I’ve been wanting to experiment with this sort of imagery in the project for some time now. I’m finding already in the first shoot that there are a lot of stories to glean from it. There’s many different meanings tied into the idea of fog when relating to grief. It represents the odd, hazy way that we operate in the world after a traumatic loss. It also speaks to the insulating quality of that haze… how – even though it is confusing and sometimes frightening to us – it is a very real necessity in our healing. It is a brilliantly evolved automatic response to extreme trauma. I also see fog as a spiritual symbol that can speak of the boundaries and connections between this life and the next, between souls still living here and souls living on in the hereafter. For the next few weeks I’m thinking that I’ll be exploring the stories that lie here.
People who have been through any kind of horrible trauma will be able to tell you about a thing called “the fog”. It was one of the most frightening and confusing aspects of my fiancé’s death. It felt very much like only half existing in this life, and half existing in some surreal other world that no one else could seem to see. It felt insulating and isolating at the same time. It was sometimes calming and other times incredibly frustrating. I was entirely incapable of organizing my thoughts for even the most basic things after he died. I could not plan or make appointments or pay bills. I went 6 months without paying a credit card that only had $200 on it because I couldn’t remember and because I just didn’t care anymore about a thing like credit. I could not remember much of any new information. I forgot entire chunks of old information – including simple tasks I had spent the past four years doing at my job. For about the first year after his accident, I floated in this world most of the time. I felt completely handicapped – as if I had suffered some blunt force trauma to the head indirectly from his accident. And in a way I did, because emotional trauma really can affect your brain function in some very tangible and major ways. That in itself was scary.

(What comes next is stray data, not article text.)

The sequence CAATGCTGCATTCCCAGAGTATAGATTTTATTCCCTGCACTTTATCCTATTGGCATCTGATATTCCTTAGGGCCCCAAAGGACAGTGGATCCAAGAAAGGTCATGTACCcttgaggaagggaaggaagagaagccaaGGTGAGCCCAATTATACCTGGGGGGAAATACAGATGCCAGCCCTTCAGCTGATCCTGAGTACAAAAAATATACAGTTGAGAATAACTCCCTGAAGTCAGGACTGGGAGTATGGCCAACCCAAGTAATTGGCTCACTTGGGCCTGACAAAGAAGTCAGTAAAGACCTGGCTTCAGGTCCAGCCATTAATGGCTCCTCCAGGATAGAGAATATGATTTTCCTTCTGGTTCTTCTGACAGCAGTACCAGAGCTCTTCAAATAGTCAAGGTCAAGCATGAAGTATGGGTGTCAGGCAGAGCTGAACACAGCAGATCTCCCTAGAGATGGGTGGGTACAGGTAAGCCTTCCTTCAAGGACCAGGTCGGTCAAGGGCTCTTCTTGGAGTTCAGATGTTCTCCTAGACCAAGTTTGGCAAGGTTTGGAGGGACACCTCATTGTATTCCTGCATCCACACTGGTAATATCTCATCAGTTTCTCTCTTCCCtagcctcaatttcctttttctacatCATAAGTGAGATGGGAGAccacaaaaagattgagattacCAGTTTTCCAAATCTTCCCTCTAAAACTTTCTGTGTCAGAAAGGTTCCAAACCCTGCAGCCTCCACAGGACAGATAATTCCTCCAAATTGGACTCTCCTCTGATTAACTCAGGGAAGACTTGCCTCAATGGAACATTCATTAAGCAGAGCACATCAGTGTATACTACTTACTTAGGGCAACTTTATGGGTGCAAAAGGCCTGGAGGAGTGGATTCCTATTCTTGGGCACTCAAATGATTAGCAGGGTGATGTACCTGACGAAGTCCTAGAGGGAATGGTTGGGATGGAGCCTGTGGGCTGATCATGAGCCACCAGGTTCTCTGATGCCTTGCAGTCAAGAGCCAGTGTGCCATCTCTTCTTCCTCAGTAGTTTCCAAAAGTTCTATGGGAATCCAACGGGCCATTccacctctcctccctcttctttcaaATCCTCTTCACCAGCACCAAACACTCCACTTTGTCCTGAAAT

The fog is absolutely necessary for healing though. We need to be removed from our overactive brains and the bustle of daily life. We need to be disconnected, to have a veil up for a time so that we have the quiet needed to listen to our own pain and feel through it. Even though its new and unfamiliar territory – I think it can help to see it as a beautiful response of self protection when we need it most.
About the Series: Through 40 weekly photos and accompanying essays, 'Still, Life' captures a deeply emotional and psychological journey of what it means to grieve, to heal, and to live on.